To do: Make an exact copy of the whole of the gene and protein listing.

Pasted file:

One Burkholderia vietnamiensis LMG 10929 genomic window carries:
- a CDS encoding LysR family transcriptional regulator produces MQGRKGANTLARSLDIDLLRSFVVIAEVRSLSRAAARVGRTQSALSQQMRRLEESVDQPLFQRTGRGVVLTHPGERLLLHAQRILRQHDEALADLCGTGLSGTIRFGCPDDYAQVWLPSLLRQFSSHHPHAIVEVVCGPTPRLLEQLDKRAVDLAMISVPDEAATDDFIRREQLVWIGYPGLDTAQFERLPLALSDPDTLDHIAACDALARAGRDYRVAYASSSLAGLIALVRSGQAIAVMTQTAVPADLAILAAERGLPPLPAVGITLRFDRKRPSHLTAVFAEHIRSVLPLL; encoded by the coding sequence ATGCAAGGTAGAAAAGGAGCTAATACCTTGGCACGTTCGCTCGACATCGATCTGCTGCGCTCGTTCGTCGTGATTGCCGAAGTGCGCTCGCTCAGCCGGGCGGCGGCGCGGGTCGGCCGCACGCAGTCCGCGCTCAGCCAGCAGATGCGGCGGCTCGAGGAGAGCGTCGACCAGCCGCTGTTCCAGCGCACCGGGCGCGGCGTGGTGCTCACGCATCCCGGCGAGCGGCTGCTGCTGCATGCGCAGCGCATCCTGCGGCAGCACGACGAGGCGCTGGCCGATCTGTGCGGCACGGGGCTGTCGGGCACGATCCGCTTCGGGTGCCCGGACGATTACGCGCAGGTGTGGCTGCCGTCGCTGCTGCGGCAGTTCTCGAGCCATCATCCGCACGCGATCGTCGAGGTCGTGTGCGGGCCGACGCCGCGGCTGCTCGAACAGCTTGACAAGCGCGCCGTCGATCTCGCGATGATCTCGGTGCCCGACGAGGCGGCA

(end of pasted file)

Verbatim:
One Burkholderia vietnamiensis LMG 10929 genomic window carries:
- a CDS encoding LysR family transcriptional regulator produces MQGRKGANTLARSLDIDLLRSFVVIAEVRSLSRAAARVGRTQSALSQQMRRLEESVDQPLFQRTGRGVVLTHPGERLLLHAQRILRQHDEALADLCGTGLSGTIRFGCPDDYAQVWLPSLLRQFSSHHPHAIVEVVCGPTPRLLEQLDKRAVDLAMISVPDEAATDDFIRREQLVWIGYPGLDTAQFERLPLALSDPDTLDHIAACDALARAGRDYRVAYASSSLAGLIALVRSGQAIAVMTQTAVPADLAILAAERGLPPLPAVGITLRFDRKRPSHLTAVFAEHIRSVLPLL; encoded by the coding sequence ATGCAAGGTAGAAAAGGAGCTAATACCTTGGCACGTTCGCTCGACATCGATCTGCTGCGCTCGTTCGTCGTGATTGCCGAAGTGCGCTCGCTCAGCCGGGCGGCGGCGCGGGTCGGCCGCACGCAGTCCGCGCTCAGCCAGCAGATGCGGCGGCTCGAGGAGAGCGTCGACCAGCCGCTGTTCCAGCGCACCGGGCGCGGCGTGGTGCTCACGCATCCCGGCGAGCGGCTGCTGCTGCATGCGCAGCGCATCCTGCGGCAGCACGACGAGGCGCTGGCCGATCTGTGCGGCACGGGGCTGTCGGGCACGATCCGCTTCGGGTGCCCGGACGATTACGCGCAGGTGTGGCTGCCGTCGCTGCTGCGGCAGTTCTCGAGCCATCATCCGCACGCGATCGTCGAGGTCGTGTGCGGGCCGACGCCGCGGCTGCTCGAACAGCTTGACAAGCGCGCCGTCGATCTCGCGATGATCTCGGTGCCCGACGAGGCGGCA